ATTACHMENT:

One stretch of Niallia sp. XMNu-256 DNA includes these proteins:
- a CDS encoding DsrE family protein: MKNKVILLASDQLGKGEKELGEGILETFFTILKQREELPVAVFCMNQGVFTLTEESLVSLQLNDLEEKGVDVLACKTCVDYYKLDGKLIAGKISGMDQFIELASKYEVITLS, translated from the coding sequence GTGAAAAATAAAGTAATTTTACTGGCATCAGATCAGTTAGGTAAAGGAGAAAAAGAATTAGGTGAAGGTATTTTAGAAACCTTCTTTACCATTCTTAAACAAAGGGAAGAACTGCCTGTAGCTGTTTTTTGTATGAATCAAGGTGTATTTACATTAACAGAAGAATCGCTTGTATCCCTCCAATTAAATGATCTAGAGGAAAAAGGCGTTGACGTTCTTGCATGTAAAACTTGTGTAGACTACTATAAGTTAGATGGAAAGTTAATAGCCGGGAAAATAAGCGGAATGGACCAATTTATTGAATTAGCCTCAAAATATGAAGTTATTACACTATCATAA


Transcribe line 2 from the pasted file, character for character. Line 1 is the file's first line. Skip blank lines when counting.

- a CDS encoding DsrE family protein: MKNKVILLASDQLGKGEKELGEGILETFFTILKQREELPVAVFCMNQGVFTLTEESLVSLQLNDLEEKGVDVLACKTCVDYYKLDGKLIAGKISGMDQFIELASKYEVITLS, translated from the coding sequence GTGAAAAATAAAGTAATTTTACTGGCATCAGATCAGTTAGGTAAAGGAGAAAAAGAATTAGGTGAAGGTATTTTAGAAACCTTCTTTACCATTCTTAAACAAAGGGAAGAACTGCCTGTAGCTGTTTTTTGTATGAATCAAGGTGTATTTACATTAACAGAAGAATCGCTTGTATCCCTCCAATTAAATGATCTAGAGGAAAAAGGCGTTGACGTTCTTGCATGTAAAACTTGTGTAGACTACTATAAGTTAGATGGAAAGTTAATAGCCGGGAAAATAAGCGGAATGGACCAATTTATTGAATTAGCCTCAAAATATGAAGTTATTACACTATCATAA